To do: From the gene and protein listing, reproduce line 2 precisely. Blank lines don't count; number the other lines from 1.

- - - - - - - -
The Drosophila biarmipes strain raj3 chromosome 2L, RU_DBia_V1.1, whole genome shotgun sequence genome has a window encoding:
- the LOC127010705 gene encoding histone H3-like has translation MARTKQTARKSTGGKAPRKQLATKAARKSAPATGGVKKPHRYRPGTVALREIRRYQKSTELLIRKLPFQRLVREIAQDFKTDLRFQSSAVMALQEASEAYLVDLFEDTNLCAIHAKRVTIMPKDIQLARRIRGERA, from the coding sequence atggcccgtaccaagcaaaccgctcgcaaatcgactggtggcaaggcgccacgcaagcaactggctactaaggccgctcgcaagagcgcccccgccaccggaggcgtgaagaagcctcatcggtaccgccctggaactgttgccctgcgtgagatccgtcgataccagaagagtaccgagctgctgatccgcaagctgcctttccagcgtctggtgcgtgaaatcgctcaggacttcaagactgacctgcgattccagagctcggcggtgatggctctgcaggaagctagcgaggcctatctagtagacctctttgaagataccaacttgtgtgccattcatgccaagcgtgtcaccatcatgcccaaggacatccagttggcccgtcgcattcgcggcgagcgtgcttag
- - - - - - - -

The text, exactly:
- the LOC127010705 gene encoding histone H3-like has translation MARTKQTARKSTGGKAPRKQLATKAARKSAPATGGVKKPHRYRPGTVALREIRRYQKSTELLIRKLPFQRLVREIAQDFKTDLRFQSSAVMALQEASEAYLVDLFEDTNLCAIHAKRVTIMPKDIQLARRIRGERA, from the coding sequence atggcccgtaccaagcaaaccgctcgcaaatcgactggtggcaaggcgccacgcaagcaactggctactaaggccgctcgcaagagcgcccccgccaccggaggcgtgaagaagcctcatcggtaccgccctggaactgttgccctgcgtgagatccgtcgataccagaagagtaccgagctgctgatccgcaagctgcctttccagcgtctggtgcgtgaaatcgctcaggacttcaagactgacctgcgattccagagctcggcggtgatggctctgcaggaagctagcgaggcctatctagtagacctctttgaagataccaacttgtgtgccattcatgccaagcgtgtcaccatcatgcccaaggacatccagttggcccgtcgcattcgcggcgagcgtgcttag